How nurse advocates are helping to ease the prior authorization process

Mary’s1 vacation to Mexico turned into an emergency when a bad fall knocked four of her front teeth loose and left her with a concussion. In the days that followed — during intense efforts to reset and save her teeth — Mary got the news that a prior authorization request for treatment had not been approved.

Then, to her surprise, she got a call from a UnitedHealthcare registered nurse advocate who offered to help find a solution.

“We are an extra layer of support,” said Lisa Clark, a nurse and UnitedHealthcare advocate who specializes in helping members navigate prior authorization requests. “My job is to take another look and help the member understand the situation and possible options for moving forward.”

A request to your health plan for pre-approval of a service or medication is called prior authorization. It is a measure put in place to help ensure health care is safe, necessary and cost-effective. It’s also been described as a checkpoint in the health system to verify that a service or prescription is a clinically appropriate treatment option. 

In the past, the prior authorization process has happened mainly behind the scenes for most people — but that’s changing.  

For eligible UnitedHealthcare members, a new health plan feature creates increased transparency for prior authorization, including by enabling online tracking of a request’s progress from start to finish. For people with access to enhanced advocacy support selected by their employer, a nurse advocate may be able to offer personalized help to find a solution when a prior authorization request has not been approved.

“We want to help the member understand why,” Lisa said. “In those cases, we answer their questions and work with them on other treatments that may be available with their coverage.”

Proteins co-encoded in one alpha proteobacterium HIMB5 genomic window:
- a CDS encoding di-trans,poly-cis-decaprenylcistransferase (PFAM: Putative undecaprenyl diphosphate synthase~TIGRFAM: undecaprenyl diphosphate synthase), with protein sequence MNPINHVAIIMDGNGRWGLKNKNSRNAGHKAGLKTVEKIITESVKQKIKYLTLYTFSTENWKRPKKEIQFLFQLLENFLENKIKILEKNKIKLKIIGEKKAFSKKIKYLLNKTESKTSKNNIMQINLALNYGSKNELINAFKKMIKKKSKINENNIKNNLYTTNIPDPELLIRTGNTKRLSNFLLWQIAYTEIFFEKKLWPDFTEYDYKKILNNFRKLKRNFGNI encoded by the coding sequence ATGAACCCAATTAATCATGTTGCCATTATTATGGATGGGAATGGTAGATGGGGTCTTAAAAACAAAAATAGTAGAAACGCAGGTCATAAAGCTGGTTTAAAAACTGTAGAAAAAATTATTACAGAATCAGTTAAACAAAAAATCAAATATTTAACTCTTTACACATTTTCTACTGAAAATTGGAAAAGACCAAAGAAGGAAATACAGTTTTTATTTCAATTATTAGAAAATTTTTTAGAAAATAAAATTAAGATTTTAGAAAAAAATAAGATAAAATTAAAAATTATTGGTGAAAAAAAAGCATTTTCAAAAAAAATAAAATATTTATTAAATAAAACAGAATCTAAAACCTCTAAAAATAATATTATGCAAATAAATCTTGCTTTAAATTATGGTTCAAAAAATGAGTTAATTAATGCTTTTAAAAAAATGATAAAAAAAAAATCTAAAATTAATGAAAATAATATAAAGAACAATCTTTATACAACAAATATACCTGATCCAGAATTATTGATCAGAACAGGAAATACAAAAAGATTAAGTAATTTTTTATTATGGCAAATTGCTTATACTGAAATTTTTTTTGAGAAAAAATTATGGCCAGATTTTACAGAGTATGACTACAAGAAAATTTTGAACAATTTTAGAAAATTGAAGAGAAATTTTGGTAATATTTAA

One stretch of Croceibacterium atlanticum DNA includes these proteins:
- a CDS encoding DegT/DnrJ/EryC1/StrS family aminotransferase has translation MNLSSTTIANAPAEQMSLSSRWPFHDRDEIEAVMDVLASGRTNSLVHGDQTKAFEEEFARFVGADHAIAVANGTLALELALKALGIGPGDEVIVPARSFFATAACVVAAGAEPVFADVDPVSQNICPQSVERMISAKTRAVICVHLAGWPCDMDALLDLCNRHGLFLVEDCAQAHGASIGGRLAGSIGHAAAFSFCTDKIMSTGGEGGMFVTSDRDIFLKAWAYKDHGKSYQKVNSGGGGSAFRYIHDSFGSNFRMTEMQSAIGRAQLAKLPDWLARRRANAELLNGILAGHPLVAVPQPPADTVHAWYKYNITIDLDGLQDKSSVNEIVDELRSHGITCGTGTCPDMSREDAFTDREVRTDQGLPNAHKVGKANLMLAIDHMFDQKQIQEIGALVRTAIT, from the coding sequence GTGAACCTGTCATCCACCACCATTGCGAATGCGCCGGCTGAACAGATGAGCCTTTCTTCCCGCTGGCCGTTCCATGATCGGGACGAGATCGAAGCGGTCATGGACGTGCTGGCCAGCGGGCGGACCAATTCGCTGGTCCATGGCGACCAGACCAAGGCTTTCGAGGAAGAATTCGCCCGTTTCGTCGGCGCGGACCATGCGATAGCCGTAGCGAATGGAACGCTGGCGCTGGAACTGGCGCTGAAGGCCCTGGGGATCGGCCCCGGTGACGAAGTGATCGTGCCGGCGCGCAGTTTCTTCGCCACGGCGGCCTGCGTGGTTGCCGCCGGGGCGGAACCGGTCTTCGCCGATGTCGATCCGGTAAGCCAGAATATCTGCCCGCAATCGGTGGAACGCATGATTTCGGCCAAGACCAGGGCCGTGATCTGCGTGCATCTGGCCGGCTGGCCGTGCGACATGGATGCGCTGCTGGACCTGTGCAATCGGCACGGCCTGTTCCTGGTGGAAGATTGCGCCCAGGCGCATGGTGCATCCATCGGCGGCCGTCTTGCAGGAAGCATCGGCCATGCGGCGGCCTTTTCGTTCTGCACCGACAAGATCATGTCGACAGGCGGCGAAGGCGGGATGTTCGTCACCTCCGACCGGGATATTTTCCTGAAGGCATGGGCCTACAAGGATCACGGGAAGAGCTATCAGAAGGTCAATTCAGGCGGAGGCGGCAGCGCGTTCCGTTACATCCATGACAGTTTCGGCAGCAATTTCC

Sometimes additional insight can help reverse the original decision — as was the case for Mary. Lisa investigated the original prior authorization request with Mary’s oral surgery team and discovered a coding issue.

“In the original request, dental codes were used to list the work,” Lisa said. “While dental services were being rendered, a medical emergency was the reason they were needed — and that put this work in the medical category.”

Lisa helped Mary resubmit the prior authorization request, which led to pre-approval of services and enabled Mary to continue her treatment.

“Mary told me, ‘I can’t believe that the insurance company is actually providing somebody to call and support me with all of this,’” Lisa said.

While not every case ends with such a change, Lisa says the guidance and support she and other nurses offer may help members feel more informed and more confident about their future care choices.

“I think this program is phenomenal,” Lisa said. “The end goal is support — and the ability to provide answers to a member’s questions and offer options that may be available.”

Learn more about nurse advocate support and the broader advocacy initiatives at UnitedHealthcare.

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